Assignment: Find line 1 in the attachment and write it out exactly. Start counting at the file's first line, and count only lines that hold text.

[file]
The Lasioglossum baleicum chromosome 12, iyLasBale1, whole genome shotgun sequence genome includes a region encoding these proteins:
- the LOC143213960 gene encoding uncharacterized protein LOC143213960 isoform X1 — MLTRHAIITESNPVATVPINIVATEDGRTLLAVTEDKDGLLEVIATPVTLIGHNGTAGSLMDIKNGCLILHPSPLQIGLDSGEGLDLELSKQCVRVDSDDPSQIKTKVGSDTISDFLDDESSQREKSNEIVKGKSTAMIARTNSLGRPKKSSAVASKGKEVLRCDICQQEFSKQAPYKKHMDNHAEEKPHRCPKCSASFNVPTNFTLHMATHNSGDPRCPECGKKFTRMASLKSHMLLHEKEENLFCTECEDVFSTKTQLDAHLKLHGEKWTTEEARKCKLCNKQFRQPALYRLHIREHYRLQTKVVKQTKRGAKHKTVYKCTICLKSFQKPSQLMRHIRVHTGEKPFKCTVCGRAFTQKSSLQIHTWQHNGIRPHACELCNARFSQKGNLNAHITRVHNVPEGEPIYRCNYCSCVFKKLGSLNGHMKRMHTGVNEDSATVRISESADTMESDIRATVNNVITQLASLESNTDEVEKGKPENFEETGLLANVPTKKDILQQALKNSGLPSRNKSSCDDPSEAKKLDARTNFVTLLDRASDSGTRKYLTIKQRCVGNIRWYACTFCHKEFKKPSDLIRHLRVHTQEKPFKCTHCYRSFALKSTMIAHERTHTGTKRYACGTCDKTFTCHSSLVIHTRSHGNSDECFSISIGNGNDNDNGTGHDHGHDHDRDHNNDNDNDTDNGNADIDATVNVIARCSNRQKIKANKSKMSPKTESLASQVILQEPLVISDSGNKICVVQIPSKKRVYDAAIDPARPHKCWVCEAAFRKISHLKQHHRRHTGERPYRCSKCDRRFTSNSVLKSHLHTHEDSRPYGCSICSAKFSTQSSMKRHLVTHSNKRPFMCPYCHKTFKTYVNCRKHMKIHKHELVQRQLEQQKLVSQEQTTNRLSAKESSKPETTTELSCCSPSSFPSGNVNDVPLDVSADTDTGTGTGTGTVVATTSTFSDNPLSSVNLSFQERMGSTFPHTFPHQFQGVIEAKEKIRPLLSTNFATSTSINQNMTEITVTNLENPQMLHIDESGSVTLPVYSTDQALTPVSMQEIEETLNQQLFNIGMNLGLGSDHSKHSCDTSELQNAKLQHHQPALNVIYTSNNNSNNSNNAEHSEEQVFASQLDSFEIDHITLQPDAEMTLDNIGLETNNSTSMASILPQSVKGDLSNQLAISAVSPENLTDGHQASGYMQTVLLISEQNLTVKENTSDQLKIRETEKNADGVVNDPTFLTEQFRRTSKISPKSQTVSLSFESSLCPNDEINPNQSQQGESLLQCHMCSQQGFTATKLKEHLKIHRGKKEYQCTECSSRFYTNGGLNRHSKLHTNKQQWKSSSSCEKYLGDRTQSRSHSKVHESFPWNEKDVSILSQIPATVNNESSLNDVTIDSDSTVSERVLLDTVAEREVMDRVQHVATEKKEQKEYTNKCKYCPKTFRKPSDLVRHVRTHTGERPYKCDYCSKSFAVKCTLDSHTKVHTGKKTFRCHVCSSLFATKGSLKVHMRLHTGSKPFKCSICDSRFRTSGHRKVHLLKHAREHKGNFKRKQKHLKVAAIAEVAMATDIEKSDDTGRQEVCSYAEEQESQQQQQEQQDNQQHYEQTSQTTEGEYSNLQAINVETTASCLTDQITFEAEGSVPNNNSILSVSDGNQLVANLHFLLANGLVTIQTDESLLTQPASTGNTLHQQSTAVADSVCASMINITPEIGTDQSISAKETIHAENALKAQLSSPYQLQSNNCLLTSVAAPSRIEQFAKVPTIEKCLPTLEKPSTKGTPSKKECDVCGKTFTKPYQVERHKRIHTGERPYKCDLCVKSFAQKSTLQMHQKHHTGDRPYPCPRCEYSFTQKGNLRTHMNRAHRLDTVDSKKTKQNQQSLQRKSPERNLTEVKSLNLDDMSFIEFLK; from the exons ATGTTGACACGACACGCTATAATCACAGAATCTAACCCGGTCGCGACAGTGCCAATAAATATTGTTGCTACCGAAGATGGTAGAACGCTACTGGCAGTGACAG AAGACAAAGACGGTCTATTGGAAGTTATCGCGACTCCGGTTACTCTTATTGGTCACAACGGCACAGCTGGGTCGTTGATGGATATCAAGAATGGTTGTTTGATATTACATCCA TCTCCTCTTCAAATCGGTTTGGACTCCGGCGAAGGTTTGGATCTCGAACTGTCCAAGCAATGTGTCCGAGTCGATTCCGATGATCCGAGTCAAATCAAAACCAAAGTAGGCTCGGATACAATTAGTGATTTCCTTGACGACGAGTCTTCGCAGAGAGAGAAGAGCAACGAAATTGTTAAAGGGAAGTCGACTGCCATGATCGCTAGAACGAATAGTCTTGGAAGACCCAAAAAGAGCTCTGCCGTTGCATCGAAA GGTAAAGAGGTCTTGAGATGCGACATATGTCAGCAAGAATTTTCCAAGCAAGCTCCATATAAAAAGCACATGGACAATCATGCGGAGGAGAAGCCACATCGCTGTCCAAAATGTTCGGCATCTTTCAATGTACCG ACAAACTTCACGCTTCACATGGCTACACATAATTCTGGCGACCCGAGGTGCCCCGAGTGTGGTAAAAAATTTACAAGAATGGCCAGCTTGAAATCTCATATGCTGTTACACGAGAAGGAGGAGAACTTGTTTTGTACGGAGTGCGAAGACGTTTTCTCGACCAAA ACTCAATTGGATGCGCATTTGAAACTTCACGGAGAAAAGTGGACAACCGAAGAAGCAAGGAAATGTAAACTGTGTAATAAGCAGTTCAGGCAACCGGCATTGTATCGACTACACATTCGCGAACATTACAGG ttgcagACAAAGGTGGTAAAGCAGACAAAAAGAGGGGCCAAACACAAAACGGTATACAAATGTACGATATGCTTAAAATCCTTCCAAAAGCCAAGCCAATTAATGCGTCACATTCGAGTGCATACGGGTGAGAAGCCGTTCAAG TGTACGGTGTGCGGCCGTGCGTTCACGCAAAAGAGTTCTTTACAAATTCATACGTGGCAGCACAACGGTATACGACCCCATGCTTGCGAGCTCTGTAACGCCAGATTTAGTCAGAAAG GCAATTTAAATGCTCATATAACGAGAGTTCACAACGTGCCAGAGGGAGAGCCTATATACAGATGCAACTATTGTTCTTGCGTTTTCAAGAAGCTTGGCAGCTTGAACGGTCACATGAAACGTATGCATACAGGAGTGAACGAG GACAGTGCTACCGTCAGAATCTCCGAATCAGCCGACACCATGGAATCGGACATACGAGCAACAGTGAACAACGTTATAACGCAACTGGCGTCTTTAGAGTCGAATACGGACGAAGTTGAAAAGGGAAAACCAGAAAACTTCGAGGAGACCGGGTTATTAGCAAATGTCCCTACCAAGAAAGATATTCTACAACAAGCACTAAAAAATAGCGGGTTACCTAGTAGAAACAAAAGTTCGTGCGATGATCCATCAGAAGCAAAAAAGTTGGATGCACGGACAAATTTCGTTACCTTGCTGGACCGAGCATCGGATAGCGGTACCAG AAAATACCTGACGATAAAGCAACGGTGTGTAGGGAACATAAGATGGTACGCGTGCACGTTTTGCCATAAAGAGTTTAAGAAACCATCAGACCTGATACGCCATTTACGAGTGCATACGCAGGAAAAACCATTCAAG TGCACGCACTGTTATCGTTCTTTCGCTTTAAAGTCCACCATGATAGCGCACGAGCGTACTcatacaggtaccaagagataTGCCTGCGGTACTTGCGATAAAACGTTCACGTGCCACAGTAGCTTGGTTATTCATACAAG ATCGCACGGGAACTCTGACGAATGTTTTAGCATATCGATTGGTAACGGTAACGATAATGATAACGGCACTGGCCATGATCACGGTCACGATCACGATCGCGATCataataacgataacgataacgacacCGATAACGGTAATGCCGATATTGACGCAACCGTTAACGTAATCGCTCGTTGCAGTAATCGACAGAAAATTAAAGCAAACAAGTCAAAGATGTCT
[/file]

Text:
The Lasioglossum baleicum chromosome 12, iyLasBale1, whole genome shotgun sequence genome includes a region encoding these proteins: